What Happens if Child Support Payments are not Made?
California considers it a priority that support payments be made by non-custodial parents. Frequently, government agencies work together with the court to implement a child support withholding order to automatically take the child support payment from the parent’s paycheck in cases of non-payment. If child support is in arrears, the assets of the payer can be seized to satisfy payments including but not limited to real estate, tax returns, and personal property.
Another option is to present to the court an Order to Show Cause and Affidavit for Contempt. Contempt is a remedy to allow the court to compel adherence to its orders. Contempt may be used in a family law proceeding except when its use violates the constitutional prohibition on imprisonment for debt. If an individual has knowledge of a valid support order and ability to comply with the order, then that person can be held in contempt. Failure to pay child support, to pay attorney fees and costs, as well as failure to convey community property can all be addressed by an action for contempt. Each contempt count carries a potential $1,000 fine and 5 days imprisonment, while contempt of family law orders carry an additional 120 hours of community service or imprisonment for each count. Likewise, a person held in contempt may be liable for attorney’s fees relating to the contempt proceeding.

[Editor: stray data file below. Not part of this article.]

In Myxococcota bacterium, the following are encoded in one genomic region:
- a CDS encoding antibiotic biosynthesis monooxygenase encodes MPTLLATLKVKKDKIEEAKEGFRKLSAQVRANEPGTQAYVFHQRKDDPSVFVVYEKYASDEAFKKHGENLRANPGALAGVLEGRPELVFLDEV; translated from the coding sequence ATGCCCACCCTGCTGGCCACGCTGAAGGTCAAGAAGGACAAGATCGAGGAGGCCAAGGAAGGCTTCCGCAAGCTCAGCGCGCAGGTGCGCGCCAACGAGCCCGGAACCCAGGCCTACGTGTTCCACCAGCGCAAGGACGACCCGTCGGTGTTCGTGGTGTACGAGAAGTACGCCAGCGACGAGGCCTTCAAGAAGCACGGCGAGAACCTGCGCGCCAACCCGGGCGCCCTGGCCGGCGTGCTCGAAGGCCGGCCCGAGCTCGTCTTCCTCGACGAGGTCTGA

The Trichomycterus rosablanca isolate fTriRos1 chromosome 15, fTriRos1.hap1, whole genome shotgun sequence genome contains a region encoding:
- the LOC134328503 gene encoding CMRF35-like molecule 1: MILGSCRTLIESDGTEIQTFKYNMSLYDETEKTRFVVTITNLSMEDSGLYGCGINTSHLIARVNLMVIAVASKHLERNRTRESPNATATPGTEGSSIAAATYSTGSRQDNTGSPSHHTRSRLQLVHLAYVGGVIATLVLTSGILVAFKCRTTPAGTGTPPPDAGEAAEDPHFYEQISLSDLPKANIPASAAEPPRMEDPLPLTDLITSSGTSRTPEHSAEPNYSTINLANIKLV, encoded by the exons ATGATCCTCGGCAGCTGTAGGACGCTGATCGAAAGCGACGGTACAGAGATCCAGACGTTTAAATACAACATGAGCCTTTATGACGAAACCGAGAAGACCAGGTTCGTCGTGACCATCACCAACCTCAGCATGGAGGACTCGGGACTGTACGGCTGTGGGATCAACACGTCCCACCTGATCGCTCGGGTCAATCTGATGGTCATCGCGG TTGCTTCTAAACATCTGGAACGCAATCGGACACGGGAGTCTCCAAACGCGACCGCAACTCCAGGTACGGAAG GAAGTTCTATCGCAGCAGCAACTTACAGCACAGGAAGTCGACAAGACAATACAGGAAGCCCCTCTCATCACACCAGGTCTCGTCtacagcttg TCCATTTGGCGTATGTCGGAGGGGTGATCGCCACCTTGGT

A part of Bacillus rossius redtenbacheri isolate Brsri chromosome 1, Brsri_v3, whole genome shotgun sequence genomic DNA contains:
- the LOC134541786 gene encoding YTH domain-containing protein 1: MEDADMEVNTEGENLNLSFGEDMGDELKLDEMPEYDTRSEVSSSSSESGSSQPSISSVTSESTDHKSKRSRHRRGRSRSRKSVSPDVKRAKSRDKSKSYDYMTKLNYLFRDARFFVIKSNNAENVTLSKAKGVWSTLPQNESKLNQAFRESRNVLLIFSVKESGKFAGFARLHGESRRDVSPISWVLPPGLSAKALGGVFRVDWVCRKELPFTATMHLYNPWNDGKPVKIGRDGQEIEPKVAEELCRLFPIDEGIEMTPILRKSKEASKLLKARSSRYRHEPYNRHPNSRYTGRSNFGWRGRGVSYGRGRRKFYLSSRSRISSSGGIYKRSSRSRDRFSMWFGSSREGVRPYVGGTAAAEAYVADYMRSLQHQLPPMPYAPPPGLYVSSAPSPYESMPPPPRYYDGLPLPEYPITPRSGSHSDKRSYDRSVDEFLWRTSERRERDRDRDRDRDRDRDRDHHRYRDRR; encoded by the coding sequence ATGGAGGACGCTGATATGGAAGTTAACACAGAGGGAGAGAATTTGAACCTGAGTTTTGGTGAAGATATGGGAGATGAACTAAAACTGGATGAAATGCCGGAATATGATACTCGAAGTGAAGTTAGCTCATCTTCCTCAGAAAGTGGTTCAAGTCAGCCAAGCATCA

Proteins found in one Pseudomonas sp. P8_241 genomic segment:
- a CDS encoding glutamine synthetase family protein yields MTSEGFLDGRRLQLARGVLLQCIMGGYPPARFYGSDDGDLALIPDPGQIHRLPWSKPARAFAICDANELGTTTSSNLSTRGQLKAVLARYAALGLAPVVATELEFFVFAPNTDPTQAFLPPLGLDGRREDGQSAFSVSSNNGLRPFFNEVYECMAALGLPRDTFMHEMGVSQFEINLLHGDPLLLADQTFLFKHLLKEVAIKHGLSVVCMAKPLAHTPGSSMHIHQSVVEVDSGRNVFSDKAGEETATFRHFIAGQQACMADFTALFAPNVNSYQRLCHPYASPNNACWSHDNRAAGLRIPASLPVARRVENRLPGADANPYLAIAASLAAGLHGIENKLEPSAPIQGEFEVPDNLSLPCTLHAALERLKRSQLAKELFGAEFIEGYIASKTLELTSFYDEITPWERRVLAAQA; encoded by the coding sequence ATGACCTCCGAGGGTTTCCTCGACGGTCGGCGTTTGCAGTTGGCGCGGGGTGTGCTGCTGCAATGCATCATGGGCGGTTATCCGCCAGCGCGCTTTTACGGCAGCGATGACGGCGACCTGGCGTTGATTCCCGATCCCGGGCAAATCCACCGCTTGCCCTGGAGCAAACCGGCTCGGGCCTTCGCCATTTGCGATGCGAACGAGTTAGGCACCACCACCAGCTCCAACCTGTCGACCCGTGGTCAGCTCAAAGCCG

These remedies for failure to pay support payments have many complex issues that are beyond the scope of this article. If you are owed child support payments, contact an attorney at Sagaria Law today to schedule an initial consultation.